In Burning Man (Bloomsbury, £22.50), Frances Wilson, in her acclaimed new biography of DH Lawrence, challenges Kate Millett’s 1969 attack on Lawrence as a literary misogynist. That attack dealt a mortal blow to his reputation and forced him off university reading lists. Wilson admires him and rescues the great writer of Women in Love, Sea and Sardinia and Birds, Beasts and Flowers. She praises “his solidarity with the instincts, his willingness to cause offence, his rants, his earnestness, his identification with animals and birds, his forensic analyses of sexual jealousy, the rapidity of his thought, the heat of his sentences.” But she is not Lawrence’s first female biographer; Brenda Maddox preceded her in 1996.
Wilson’s book is based almost entirely on printed sources, and even the photos on matte paper are familiar. So, like most literary biographers, she needed an apparently new approach to attract a publisher. She stakes her dubious claim to originality by focusing on Lawrence’s middle years from 1915 to 1925, though in 1996 Mark Kinkead-Weekes published a volume on Lawrence’s decade from 1912 to 1922. Wilson gives “major roles to those figures otherwise assumed to be minor” and aims “to reveal a lesser-known Lawrence through introducing his lesser-known works”. To make Lawrence more appealing, she strategically excludes his contentious “leadership” novels: Kangaroo and The Plumed Serpent. She divides her book into three sections — on his life in England, Italy and America — highlighting in each his wife Frieda, his parasitic friend Maurice Magnus and his patron Mabel Luhan.
Wilson’s intelligent, well-written and lively book is radically flawed by dozens of far-fetched comparisons of Lawrence to Dante, with Shelley thrown into the mix, which interrupt the narrative and are more distracting than illuminating. Wilson declares with typical obfuscation, “In his pursuit of Paradise, however, Maurice Magnus took on a major role: replacing Shelley as Lawrence’s guide, he led the pilgrim up the mountain of Purgatory.” In other words, he invited Lawrence to the monastery of Monte Cassino. She persists with: “Magnus carried, like Dante’s doorkeeper, his keys on a chain”—as if this were unusual. “Virgil bids farewell to Dante, and that night Lawrence announced that he would be leaving.”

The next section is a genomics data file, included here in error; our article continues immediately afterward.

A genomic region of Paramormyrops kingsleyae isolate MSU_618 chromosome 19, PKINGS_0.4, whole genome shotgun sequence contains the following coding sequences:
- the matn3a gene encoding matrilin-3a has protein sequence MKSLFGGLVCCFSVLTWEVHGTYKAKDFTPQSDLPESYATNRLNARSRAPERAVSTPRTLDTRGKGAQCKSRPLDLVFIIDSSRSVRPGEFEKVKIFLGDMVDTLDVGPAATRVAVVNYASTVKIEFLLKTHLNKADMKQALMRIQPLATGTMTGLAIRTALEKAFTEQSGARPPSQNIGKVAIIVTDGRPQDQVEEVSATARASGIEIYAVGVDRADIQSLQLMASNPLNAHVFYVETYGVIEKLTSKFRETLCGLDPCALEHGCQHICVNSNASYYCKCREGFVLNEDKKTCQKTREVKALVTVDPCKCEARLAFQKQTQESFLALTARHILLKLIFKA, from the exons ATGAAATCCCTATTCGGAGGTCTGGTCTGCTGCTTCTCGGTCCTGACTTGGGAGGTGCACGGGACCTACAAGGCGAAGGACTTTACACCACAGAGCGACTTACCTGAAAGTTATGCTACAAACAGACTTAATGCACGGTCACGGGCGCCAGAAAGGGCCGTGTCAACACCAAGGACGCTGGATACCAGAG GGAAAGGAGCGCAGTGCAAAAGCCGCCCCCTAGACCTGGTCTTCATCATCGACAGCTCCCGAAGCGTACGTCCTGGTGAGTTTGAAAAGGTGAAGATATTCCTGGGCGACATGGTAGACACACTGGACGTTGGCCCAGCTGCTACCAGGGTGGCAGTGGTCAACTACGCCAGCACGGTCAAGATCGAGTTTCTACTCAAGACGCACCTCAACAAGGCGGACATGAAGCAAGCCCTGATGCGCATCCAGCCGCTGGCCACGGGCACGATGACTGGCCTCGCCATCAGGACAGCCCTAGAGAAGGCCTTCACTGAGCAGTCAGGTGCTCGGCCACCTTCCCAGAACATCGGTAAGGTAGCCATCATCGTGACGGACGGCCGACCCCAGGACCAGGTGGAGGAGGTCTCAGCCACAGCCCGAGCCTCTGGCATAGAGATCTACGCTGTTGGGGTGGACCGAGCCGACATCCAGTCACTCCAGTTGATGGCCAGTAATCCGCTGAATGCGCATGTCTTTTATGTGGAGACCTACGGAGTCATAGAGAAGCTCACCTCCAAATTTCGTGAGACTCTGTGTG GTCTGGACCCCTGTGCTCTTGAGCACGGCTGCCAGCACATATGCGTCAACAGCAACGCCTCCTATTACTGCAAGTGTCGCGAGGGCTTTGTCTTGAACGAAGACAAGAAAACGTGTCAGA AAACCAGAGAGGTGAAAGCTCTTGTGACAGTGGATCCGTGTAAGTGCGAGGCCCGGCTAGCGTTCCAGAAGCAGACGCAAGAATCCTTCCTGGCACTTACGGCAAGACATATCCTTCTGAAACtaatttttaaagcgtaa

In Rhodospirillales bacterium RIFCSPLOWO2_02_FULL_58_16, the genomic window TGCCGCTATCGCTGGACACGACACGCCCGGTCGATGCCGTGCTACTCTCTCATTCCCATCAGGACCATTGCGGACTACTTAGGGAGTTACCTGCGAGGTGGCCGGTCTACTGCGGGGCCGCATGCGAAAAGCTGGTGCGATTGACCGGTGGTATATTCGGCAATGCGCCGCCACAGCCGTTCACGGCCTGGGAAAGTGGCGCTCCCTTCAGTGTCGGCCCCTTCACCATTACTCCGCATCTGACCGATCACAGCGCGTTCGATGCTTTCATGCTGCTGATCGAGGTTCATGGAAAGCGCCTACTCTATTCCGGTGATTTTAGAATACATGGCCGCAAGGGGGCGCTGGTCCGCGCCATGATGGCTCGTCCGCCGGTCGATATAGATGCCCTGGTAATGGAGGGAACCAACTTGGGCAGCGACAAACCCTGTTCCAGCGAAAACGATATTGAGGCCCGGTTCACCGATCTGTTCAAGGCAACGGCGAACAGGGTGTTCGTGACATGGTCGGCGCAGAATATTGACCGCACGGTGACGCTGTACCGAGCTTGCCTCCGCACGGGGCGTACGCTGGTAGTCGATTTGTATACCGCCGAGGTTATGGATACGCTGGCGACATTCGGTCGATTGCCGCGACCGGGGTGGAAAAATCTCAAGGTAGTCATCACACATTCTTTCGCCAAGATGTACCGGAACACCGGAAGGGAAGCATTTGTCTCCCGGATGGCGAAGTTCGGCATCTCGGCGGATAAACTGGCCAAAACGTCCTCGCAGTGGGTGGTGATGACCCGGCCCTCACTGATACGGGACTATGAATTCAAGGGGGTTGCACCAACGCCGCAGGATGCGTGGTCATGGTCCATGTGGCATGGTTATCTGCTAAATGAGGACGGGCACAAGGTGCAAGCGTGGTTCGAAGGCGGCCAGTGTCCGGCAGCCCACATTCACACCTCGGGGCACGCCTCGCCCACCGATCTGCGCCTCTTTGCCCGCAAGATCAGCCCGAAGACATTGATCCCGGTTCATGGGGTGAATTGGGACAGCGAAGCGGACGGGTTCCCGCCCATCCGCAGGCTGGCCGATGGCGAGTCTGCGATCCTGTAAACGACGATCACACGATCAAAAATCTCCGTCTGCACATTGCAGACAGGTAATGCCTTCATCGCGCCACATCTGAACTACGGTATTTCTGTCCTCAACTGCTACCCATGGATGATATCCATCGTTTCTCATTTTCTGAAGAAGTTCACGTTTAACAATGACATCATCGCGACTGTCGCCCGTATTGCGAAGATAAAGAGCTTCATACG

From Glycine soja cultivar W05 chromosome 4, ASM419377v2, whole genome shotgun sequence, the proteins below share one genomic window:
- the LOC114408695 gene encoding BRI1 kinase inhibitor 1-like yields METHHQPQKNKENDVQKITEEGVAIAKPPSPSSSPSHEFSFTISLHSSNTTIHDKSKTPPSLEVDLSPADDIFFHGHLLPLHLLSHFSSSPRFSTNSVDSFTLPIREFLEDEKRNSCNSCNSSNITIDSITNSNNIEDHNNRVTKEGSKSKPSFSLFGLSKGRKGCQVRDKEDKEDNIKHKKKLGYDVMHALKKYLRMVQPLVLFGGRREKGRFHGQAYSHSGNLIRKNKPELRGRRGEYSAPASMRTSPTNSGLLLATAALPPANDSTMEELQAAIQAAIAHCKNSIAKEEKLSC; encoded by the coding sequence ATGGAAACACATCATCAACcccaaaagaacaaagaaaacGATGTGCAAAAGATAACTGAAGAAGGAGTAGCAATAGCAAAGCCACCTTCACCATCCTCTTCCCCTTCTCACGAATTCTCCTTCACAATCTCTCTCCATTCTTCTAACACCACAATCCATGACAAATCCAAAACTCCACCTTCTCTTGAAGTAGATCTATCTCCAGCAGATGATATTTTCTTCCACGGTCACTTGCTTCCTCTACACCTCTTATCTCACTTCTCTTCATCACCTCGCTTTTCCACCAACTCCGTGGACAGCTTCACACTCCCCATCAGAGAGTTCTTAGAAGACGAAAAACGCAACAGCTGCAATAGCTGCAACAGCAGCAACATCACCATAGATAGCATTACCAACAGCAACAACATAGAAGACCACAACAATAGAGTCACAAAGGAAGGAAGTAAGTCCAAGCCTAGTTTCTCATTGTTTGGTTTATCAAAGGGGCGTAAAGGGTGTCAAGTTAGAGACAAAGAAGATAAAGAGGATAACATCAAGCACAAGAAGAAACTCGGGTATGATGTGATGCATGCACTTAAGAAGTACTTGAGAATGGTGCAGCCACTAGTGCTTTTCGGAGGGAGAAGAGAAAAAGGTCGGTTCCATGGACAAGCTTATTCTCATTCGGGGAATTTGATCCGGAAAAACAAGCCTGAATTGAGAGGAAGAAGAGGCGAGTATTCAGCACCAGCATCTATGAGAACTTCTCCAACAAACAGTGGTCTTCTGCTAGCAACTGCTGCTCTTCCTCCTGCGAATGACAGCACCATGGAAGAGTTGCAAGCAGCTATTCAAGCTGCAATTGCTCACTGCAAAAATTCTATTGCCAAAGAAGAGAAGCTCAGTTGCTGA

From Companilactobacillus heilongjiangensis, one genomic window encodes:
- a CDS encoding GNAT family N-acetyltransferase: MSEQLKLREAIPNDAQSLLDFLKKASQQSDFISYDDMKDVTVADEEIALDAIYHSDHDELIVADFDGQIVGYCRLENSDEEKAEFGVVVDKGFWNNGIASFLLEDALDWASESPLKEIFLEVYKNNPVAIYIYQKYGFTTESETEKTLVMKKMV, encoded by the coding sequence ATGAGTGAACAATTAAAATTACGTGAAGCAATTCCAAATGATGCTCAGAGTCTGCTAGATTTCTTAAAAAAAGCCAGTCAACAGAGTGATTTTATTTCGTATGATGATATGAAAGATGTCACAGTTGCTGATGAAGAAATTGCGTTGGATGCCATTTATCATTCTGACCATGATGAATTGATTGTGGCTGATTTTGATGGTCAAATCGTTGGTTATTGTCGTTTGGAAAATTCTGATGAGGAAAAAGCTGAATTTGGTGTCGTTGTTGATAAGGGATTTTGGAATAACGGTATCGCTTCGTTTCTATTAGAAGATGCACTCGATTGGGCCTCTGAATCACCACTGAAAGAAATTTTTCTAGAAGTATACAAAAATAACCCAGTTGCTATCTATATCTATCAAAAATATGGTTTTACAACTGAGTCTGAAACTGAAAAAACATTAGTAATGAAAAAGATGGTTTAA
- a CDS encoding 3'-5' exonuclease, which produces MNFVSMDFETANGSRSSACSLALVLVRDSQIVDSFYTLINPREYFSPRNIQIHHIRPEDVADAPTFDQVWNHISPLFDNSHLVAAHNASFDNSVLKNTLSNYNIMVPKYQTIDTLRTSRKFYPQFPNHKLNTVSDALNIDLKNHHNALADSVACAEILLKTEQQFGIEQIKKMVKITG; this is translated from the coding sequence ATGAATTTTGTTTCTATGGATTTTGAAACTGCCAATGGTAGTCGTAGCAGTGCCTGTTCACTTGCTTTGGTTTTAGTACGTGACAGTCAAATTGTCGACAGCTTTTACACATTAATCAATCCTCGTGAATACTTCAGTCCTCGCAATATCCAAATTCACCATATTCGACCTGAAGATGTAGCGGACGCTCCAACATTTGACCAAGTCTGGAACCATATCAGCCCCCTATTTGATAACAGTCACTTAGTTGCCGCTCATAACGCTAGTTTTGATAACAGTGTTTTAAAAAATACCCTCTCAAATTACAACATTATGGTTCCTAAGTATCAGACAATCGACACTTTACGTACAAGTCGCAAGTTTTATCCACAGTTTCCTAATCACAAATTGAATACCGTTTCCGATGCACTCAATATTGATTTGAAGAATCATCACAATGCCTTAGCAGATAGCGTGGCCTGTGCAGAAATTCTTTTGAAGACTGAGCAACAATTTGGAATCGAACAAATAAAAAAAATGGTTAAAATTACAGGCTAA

In Wilson’s absurd Paradiso, Lawrence contracts fatal tuberculosis and Mabel is his Beatrice. But no one could be more different from Dante’s vision of idealised love than the egoistic, domineering and four-times married Mabel. In a lucid moment, Wilson calls Mabel “a manipulator, an exhibitionist and a bully . . . jealousy was her guiding star and love an obstacle rather than a goal”.
Despite the errors in the book, Wilson effusively thanks her incomparable copy editor. But Metz in Lorraine, where Frieda grew up before the First World War, was then a German, not a French, garrison town. The French Foreign Legion, which Magnus joined, was not the “most elite fighting force in Europe”. As Wilson herself writes, it combined “regiments of the lowest type” composed of “cutthroats and sharpers and sodomites”. Herman Melville’s Omoo is a travel book, not a novel. In an astonishing howler, she states that the hero of Melville’s Type “is marooned on the island of Nantucket and lives for four months among cannibals”. In another geographical mistake she claims that Mabel’s birthplace, Buffalo, “is a city much like Freud’s Vienna”. Wilson is quite wrong to claim that Mabel Luhan, obscure in America and unknown in England, was “as famous when she knew him as Lawrence was himself”.
Strangely deviating from the truth, Wilson believes that “it is the biographer’s remit to edit those facts that don’t fit”. She asserts that Magnus’ great friend, the English author Norman Douglas, “is surely the model for Lolita’s Humbert Humbert”. But Douglas, a pederast, had sex with young boys, while the heterosexual Humbert is in love with the young girl Lolita. When Claire Tomalin speculates, without evidence, that Lawrence infected Katherine Mansfield with tuberculosis, Wilson transforms this into “he killed Mansfield”. She maintains that every house Lawrence lived in “was positioned at a higher spot than the last”. In fact, Lawrence’s ranch in the Rocky Mountains (not the foothills) was at 8,600 feet and after that all his houses were lower.
Wilson says it’s hard “to understand why he hated [Ceylon] so much”. At first, however, Lawrence was fascinated by the spectacular beauty of the tropical island. But when his tuberculosis was badly affected by the oppressive heat and humidity, his enthusiasm changed to revulsion and he desperately wanted to escape to a healthier climate.